One of my Christmas presents this year was a trip to Cotleigh brewery with some friends which we duly did last weekend. I must say that I have never been a big fan of Cotleigh's beers and often found them a bit disinteresting but went along eyes wide open nonetheless. We arrived at the brewery and were welcomed by one of Steve's (the owner) staff who put us in a reception room while the other guests joined us. We were immediately given a beer which is always a good sign. Steve then proceeded to show us round the brewery and although his delivery was a bit bumpy he showed a great knowledge of brewing and the industry and very quickly had us all hanging off his every word. The big brewing vessels always impress me loads of chrome, pumps and valves plus the idea of brewing 10000 pints at each brew great stuff!!
One of the main points of interest though was a discussion had with Steve about finings. One of the guests asked Steve if his beer was suitable for vegetarians, he explained that although he believes that the "Isinglass" (used for clearing the beer) which is made from fish swim bladders is in the sediment at the bottom of the barrel. He couldn't guarantee with any certainty that there were no traces of it in beer thus rendering it not suitable for vegetarians. It is worth noting it is also used to clear wine and spirits too. I then asked if he believed that Isinglass affected the taste of the beer to which surprisingly he couldn't answer as he hadn't tried his beer unfined!! We then discussed the work of Justin at The Moor Beer company and his belief that beer should be drunk hazy and free from the effects of Isinglass. I completely agree that the need for Isinglass is now redundant, throughout brewing history it has never been used in fact it only came into use during the 60's and 70's. This was a marketing ploy to try to improve the quality of beer with a "great beer is clear beer" rationale.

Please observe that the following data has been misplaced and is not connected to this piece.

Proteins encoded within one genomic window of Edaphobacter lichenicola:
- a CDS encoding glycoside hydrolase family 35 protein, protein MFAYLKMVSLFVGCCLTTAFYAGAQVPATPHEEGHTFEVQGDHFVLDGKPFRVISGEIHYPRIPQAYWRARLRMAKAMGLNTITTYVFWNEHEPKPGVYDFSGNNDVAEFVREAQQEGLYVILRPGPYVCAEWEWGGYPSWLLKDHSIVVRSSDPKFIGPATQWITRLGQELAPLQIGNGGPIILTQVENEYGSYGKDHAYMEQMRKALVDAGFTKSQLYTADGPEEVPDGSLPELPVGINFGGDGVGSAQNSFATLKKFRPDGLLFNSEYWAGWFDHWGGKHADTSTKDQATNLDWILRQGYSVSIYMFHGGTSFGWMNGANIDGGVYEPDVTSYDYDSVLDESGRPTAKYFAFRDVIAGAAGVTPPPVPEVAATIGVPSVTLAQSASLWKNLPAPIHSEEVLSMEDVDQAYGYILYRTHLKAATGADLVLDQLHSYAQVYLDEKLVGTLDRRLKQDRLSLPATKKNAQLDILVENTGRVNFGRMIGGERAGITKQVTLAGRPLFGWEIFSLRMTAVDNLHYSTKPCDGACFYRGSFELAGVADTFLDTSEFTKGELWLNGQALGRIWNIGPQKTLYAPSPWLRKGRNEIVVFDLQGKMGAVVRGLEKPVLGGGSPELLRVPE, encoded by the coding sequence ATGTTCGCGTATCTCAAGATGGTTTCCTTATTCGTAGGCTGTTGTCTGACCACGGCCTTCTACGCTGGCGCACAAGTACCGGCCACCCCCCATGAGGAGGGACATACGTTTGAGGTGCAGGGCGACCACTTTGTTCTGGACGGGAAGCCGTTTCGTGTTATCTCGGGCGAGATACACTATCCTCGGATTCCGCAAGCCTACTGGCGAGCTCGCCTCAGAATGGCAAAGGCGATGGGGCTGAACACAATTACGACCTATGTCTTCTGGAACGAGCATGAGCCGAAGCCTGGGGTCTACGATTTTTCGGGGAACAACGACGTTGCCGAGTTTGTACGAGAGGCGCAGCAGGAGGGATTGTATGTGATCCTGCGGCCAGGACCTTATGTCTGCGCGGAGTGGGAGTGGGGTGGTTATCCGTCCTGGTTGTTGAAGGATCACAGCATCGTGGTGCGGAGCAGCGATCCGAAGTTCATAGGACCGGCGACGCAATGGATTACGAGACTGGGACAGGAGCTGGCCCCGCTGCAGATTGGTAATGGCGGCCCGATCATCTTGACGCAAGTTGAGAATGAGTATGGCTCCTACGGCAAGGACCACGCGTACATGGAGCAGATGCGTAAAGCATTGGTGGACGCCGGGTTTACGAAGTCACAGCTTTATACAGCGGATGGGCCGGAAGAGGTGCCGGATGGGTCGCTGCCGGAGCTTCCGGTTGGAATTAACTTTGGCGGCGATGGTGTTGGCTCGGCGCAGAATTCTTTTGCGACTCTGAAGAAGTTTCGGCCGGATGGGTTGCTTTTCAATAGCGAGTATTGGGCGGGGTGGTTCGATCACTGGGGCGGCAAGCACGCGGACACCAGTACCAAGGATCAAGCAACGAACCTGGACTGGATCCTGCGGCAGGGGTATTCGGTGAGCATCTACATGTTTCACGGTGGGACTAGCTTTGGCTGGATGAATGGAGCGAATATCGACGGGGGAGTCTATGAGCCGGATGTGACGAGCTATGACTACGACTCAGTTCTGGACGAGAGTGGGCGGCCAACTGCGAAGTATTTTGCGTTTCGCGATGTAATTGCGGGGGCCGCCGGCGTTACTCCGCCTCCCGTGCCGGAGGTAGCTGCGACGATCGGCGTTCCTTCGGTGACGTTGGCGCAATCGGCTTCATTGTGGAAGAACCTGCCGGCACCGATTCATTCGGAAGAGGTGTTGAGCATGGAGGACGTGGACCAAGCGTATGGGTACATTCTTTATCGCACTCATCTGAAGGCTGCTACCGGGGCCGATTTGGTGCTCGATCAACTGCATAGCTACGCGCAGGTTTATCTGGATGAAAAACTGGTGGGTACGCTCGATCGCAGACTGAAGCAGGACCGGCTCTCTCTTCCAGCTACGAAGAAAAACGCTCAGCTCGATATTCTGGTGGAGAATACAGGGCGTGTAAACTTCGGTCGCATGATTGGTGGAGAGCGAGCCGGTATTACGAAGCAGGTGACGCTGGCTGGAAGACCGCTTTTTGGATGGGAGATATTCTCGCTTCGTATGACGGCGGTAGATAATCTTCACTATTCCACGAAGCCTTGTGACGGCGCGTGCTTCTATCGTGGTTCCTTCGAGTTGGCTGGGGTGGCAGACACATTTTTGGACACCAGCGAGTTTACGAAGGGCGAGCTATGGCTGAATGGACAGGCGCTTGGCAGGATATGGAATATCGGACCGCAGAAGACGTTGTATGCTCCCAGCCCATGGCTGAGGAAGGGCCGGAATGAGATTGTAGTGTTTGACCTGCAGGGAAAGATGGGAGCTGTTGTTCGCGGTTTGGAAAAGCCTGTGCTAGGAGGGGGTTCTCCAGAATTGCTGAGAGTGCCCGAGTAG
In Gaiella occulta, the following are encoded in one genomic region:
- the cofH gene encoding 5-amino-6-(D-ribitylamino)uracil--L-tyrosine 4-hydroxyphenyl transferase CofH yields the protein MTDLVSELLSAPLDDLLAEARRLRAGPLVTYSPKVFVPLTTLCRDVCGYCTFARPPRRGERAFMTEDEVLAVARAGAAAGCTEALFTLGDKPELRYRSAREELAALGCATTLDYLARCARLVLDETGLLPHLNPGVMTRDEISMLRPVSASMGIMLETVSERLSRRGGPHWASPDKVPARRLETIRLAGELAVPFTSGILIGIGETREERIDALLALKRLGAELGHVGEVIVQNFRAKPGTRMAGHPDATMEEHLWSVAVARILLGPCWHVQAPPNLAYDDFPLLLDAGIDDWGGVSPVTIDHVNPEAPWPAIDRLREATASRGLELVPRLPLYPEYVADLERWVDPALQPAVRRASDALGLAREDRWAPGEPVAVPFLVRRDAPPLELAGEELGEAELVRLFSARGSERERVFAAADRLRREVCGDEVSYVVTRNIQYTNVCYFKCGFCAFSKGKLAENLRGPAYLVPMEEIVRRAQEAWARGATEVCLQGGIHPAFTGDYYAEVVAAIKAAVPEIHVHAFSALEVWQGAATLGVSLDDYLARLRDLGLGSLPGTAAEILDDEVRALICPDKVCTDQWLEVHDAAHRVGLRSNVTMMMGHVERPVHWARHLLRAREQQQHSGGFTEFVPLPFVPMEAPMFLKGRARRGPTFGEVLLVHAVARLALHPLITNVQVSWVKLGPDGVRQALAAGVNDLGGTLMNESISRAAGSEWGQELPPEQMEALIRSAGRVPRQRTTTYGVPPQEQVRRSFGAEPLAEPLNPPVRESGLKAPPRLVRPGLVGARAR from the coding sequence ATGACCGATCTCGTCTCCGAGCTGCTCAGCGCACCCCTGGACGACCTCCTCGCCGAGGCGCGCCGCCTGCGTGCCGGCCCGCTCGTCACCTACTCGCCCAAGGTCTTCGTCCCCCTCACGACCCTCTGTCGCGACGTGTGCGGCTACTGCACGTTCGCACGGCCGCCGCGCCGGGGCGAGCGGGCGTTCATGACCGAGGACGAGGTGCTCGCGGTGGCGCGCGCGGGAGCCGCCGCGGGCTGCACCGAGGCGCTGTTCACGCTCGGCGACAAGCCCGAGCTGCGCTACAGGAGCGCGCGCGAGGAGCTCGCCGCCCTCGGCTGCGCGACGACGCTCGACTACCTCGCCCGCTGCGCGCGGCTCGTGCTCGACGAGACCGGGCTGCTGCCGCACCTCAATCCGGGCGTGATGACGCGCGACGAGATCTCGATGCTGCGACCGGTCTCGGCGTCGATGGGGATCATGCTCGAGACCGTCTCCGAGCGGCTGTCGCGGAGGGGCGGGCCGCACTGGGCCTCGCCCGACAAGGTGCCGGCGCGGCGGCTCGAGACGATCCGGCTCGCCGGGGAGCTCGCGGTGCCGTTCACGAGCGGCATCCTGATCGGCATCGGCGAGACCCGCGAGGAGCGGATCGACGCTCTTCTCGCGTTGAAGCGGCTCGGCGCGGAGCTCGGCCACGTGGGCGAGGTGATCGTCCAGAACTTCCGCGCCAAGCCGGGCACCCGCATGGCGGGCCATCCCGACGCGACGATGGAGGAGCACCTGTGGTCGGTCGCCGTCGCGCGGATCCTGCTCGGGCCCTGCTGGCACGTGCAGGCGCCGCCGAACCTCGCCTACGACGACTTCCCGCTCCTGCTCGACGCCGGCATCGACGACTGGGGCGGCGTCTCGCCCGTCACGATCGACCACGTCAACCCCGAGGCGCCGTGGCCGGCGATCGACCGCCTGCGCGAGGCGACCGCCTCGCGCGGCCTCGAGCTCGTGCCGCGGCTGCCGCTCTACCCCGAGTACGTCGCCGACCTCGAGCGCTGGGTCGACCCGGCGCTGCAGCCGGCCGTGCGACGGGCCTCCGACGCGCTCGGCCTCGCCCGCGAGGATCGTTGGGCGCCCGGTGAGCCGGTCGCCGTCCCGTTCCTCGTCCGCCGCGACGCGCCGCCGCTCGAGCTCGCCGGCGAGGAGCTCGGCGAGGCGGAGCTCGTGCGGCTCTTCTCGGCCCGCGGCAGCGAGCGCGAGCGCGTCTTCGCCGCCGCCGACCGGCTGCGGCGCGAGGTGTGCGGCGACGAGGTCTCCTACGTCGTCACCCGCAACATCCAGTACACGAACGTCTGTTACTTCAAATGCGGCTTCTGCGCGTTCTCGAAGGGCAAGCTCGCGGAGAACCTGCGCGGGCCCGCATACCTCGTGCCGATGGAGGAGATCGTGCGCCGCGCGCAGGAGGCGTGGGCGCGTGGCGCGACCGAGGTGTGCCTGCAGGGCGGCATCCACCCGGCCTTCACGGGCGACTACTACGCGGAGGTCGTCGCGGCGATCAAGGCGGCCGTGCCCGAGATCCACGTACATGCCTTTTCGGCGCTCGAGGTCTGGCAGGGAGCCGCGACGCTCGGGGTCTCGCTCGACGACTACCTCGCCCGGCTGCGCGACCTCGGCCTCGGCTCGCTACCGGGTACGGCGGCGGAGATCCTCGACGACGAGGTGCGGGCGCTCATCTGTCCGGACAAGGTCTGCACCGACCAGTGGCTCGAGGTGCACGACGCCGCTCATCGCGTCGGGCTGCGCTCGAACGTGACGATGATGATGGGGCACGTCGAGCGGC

New modern brewers are now using Isinglass less and less in their brews and as a result are producing some amazing hazy beers. Removing the shackles created by clear beer means these brewers are focusing purely on the taste with some amazing results. We are delighted to announce that we will be featuring Moor Beer brews in the Grapevine this and next week so please pop in and try this amazing beer. You can get more information on Justin and his ethos at the website below.
To finish this article I would like to mention that my favourite beer brewed by Cotleigh is their 25 anniversary ale. It is golden light well hopped and very clean. A good quaffing beer with a great nose and a strong bitter finish. Really good.